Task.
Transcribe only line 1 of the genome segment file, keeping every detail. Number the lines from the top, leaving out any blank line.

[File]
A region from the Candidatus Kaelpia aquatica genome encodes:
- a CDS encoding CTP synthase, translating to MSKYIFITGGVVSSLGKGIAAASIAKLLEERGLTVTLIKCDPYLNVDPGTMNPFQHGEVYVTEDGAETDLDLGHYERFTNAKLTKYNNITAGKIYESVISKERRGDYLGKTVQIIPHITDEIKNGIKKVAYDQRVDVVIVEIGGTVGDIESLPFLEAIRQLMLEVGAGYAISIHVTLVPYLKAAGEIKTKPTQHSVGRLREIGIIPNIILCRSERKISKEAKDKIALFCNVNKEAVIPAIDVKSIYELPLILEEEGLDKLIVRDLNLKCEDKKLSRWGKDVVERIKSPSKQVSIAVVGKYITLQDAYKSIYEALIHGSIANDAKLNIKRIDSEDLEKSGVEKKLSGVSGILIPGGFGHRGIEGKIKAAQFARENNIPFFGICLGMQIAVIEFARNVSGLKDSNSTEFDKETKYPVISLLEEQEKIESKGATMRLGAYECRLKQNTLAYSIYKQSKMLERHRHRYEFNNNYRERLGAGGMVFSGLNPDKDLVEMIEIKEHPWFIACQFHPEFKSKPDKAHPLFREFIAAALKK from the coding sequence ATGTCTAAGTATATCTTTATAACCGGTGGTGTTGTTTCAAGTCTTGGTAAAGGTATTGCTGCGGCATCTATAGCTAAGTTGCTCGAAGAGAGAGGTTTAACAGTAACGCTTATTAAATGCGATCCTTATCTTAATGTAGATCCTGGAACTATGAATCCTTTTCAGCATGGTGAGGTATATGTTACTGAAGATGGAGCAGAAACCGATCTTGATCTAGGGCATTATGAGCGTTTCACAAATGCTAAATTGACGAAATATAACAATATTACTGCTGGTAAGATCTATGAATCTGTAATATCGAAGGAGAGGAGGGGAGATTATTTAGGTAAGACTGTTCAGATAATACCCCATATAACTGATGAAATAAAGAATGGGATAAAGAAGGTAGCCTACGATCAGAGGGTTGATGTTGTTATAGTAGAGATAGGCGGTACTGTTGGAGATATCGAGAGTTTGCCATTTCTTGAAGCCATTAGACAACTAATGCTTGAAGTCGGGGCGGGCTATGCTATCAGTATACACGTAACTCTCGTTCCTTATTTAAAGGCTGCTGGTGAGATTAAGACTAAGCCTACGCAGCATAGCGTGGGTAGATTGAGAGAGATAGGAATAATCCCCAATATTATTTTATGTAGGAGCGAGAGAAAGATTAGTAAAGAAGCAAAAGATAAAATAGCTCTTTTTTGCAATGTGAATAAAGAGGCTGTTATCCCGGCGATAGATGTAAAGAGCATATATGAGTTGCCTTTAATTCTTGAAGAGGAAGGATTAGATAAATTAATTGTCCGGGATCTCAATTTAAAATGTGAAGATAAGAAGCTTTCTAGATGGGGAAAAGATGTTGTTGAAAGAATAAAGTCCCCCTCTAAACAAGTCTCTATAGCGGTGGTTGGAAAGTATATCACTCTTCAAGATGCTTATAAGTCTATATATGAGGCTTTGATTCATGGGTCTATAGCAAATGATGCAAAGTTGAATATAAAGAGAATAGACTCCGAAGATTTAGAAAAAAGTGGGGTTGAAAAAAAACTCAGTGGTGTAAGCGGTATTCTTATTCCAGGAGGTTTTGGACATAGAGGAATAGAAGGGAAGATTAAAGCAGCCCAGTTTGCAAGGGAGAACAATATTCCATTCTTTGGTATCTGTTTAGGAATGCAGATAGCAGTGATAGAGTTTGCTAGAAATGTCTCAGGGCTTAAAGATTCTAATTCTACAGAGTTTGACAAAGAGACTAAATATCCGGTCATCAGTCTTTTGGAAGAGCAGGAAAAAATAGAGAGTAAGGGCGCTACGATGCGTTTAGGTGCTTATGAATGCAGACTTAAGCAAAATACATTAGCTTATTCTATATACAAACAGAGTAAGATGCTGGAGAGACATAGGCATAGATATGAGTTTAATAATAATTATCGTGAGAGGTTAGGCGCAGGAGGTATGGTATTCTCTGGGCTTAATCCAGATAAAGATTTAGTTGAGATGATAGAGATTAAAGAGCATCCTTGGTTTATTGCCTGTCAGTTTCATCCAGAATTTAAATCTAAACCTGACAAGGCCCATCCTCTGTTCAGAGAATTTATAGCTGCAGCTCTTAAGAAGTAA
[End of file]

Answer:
A region from the Candidatus Kaelpia aquatica genome encodes: